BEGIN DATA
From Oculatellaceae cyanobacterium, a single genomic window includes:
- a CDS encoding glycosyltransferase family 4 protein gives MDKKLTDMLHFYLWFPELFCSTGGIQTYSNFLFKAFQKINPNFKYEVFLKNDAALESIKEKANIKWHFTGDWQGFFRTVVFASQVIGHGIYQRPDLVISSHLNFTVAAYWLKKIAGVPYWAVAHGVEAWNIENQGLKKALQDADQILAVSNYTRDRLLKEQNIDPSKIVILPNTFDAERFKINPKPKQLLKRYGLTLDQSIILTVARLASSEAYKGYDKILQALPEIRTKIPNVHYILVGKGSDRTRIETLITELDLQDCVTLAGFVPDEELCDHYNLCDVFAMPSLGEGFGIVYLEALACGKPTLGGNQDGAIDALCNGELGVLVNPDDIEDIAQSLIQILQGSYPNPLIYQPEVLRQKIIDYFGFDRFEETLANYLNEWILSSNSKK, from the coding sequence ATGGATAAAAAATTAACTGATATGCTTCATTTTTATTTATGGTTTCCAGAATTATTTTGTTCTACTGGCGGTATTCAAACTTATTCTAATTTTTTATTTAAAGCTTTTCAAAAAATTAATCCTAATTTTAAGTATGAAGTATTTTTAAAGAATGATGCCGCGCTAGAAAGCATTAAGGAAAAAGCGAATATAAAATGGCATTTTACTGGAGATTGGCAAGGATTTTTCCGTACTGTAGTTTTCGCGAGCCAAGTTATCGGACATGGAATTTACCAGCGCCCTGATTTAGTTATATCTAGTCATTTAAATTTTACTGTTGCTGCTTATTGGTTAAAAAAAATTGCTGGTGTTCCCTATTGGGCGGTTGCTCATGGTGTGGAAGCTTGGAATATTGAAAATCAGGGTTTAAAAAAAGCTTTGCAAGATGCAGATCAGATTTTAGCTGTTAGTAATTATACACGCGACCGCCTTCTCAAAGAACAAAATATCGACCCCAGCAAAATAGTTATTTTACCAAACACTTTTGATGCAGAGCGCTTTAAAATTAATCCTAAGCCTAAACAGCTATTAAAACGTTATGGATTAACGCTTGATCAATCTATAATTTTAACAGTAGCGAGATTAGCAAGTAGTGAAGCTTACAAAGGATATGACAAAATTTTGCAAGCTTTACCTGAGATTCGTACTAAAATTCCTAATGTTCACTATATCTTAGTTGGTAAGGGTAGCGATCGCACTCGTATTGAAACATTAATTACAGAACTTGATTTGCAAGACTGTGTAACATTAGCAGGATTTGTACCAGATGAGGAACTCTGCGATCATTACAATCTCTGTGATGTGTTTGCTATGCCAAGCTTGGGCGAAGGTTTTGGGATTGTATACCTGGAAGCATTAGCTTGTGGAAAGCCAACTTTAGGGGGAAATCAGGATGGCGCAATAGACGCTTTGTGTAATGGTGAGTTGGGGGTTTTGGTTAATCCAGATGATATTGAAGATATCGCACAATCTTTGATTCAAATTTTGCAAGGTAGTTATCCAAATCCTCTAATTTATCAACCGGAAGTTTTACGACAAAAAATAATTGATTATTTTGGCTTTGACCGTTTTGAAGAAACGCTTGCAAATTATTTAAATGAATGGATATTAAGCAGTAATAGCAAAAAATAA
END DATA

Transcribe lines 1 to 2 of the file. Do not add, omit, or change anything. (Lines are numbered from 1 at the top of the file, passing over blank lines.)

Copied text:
From Oculatellaceae cyanobacterium, a single genomic window includes:
- a CDS encoding glycosyltransferase family 4 protein gives MDKKLTDMLHFYLWFPELFCSTGGIQTYSNFLFKAFQKINPNFKYEVFLKNDAALESIKEKANIKWHFTGDWQGFFRTVVFASQVIGHGIYQRPDLVISSHLNFTVAAYWLKKIAGVPYWAVAHGVEAWNIENQGLKKALQDADQILAVSNYTRDRLLKEQNIDPSKIVILPNTFDAERFKINPKPKQLLKRYGLTLDQSIILTVARLASSEAYKGYDKILQALPEIRTKIPNVHYILVGKGSDRTRIETLITELDLQDCVTLAGFVPDEELCDHYNLCDVFAMPSLGEGFGIVYLEALACGKPTLGGNQDGAIDALCNGELGVLVNPDDIEDIAQSLIQILQGSYPNPLIYQPEVLRQKIIDYFGFDRFEETLANYLNEWILSSNSKK, from the coding sequence ATGGATAAAAAATTAACTGATATGCTTCATTTTTATTTATGGTTTCCAGAATTATTTTGTTCTACTGGCGGTATTCAAACTTATTCTAATTTTTTATTTAAAGCTTTTCAAAAAATTAATCCTAATTTTAAGTATGAAGTATTTTTAAAGAATGATGCCGCGCTAGAAAGCATTAAGGAAAAAGCGAATATAAAATGGCATTTTACTGGAGATTGGCAAGGATTTTTCCGTACTGTAGTTTTCGCGAGCCAAGTTATCGGACATGGAATTTACCAGCGCCCTGATTTAGTTATATCTAGTCATTTAAATTTTACTGTTGCTGCTTATTGGTTAAAAAAAATTGCTGGTGTTCCCTATTGGGCGGTTGCTCATGGTGTGGAAGCTTGGAATATTGAAAATCAGGGTTTAAAAAAAGCTTTGCAAGATGCAGATCAGATTTTAGCTGTTAGTAATTATACACGCGACCGCCTTCTCAAAGAACAAAATATCGACCCCAGCAAAATAGTTATTTTACCAAACACTTTTGATGCAGAGCGCTTTAAAATTAATCCTAAGCCTAAACAGCTATTAAAACGTTATGGATTAACGCTTGATCAATCTATAATTTTAACAGTAGCGAGATTAGCAAGTAGTGAAGCTTACAAAGGATATGACAAAATTTTGCAAGCTTTACCTGAGATTCGTACTAAAATTCCTAATGTTCACTATATCTTAGTTGGTAAGGGTAGCGATCGCACTCGTATTGAAACATTAATTACAGAACTTGATTTGCAAGACTGTGTAACATTAGCAGGATTTGTACCAGATGAGGAACTCTGCGATCATTACAATCTCTGTGATGTGTTTGCTATGCCAAGCTTGGGCGAAGGTTTTGGGATTGTATACCTGGAAGCATTAGCTTGTGGAAAGCCAACTTTAGGGGGAAATCAGGATGGCGCAATAGACGCTTTGTGTAATGGTGAGTTGGGGGTTTTGGTTAATCCAGATGATATTGAAGATATCGCACAATCTTTGATTCAAATTTTGCAAGGTAGTTATCCAAATCCTCTAATTTATCAACCGGAAGTTTTACGACAAAAAATAATTGATTATTTTGGCTTTGACCGTTTTGAAGAAACGCTTGCAAATTATTTAAATGAATGGATATTAAGCAGTAATAGCAAAAAATAA